I remember listening to Writing Excuses and they were talking about this. Yes, it's true, but given enough time and experience, it is possible to regain some, if not a lot of it back. For me, I've found this to be true. I can sometimes actively ignore some flaws because I know their relative importance to the story as a whole isn't all that great.
With some mechanical issues like grammar, that's simple to fix, so things like that, though important in some ways, is meaningless in others.
Other times, I can switch gears, and simply become a reader again. And for me, how long I can maintain that reader's mindset becomes a test of if I'm enjoying the story or not. If my writer brain is constantly turning on, and I start to nitpick that's when I know I'm not engaging with the story, which can be an indication of an issues with the story telling. Because if I'm engaged, I'm along for the ride, and I'm suspending disbelief.
Now there are limits, but I have thoroughly enjoyed many a flawed story simply because they were engaging.
I find I never read for enjoyment. But that has been true most of my life. When I read, I am always looking at it for how it all works. But, sometimes, I do shift out of that, and almost always it is because the story is so compelling I stop noticing its parts and just start going with it. I like it when that happens. But it does not happen often.
Chapter length to me isn't as important as the actual storyline. As long as the story runs smoothly and keeps the reader satisfied then you shouldn't worry about how many words or pages each chapter is. Most of my chapters end up to being around 8 to ten pages long, but sometimes they run shorter or they run a little longer. I only emphasize that you shouldn't drag the scene too much so that the reader looses interest.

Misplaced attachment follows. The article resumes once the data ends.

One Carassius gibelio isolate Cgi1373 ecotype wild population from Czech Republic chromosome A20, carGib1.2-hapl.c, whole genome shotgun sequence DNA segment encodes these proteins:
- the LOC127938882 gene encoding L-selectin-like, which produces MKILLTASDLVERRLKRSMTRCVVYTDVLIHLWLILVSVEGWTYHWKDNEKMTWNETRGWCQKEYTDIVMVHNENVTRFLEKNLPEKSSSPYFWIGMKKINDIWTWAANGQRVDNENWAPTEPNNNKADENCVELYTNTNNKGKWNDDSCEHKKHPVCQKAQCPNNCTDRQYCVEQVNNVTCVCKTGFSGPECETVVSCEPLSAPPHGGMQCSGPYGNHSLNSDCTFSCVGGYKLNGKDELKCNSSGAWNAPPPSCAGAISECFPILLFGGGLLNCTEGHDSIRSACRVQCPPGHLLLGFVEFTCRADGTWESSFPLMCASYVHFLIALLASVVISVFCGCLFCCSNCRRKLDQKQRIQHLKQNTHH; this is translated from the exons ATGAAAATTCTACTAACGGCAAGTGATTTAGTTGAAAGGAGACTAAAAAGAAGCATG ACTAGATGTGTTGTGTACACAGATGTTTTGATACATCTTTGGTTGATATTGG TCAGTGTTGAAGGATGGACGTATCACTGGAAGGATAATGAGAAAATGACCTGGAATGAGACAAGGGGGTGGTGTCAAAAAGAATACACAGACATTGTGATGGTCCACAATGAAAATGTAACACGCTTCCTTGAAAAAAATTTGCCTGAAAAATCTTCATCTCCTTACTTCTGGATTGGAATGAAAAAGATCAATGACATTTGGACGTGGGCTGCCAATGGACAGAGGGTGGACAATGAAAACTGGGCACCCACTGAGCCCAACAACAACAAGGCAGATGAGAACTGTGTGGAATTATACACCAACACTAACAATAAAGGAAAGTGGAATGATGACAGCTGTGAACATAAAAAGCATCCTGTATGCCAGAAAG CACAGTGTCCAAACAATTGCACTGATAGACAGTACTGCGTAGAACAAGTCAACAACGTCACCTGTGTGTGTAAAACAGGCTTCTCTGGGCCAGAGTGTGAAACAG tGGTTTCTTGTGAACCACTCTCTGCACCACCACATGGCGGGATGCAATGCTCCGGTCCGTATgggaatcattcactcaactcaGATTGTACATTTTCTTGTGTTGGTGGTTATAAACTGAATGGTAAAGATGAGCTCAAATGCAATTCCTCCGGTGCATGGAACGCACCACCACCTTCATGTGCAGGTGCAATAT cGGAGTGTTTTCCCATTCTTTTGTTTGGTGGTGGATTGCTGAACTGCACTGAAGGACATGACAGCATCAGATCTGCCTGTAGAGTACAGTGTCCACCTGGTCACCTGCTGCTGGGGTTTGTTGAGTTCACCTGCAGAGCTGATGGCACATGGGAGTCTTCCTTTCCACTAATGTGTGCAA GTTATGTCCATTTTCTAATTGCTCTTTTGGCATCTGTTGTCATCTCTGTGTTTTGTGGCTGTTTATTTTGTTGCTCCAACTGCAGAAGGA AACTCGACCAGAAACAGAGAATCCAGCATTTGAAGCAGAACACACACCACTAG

I agree with the Tolkien comment that Bilbo's birthday scene was way too long. Though I have read the Lord of the Rings, and the Hobbit several times, that first chapter of the birthday scene in the Fellowship of the Ring was dragged out and kind of boring to me. Even the meeting in Rivendell seemed to drag on for me too. Even though it was needed to learn about the quest and such, I believed it needed something more to it to make it interesting.
To that I say this, make the book how you will, but remember that it's the readers that you need to make happy. It is them who you must entertain and want to finish your product. So I say good luck and keep plugging away!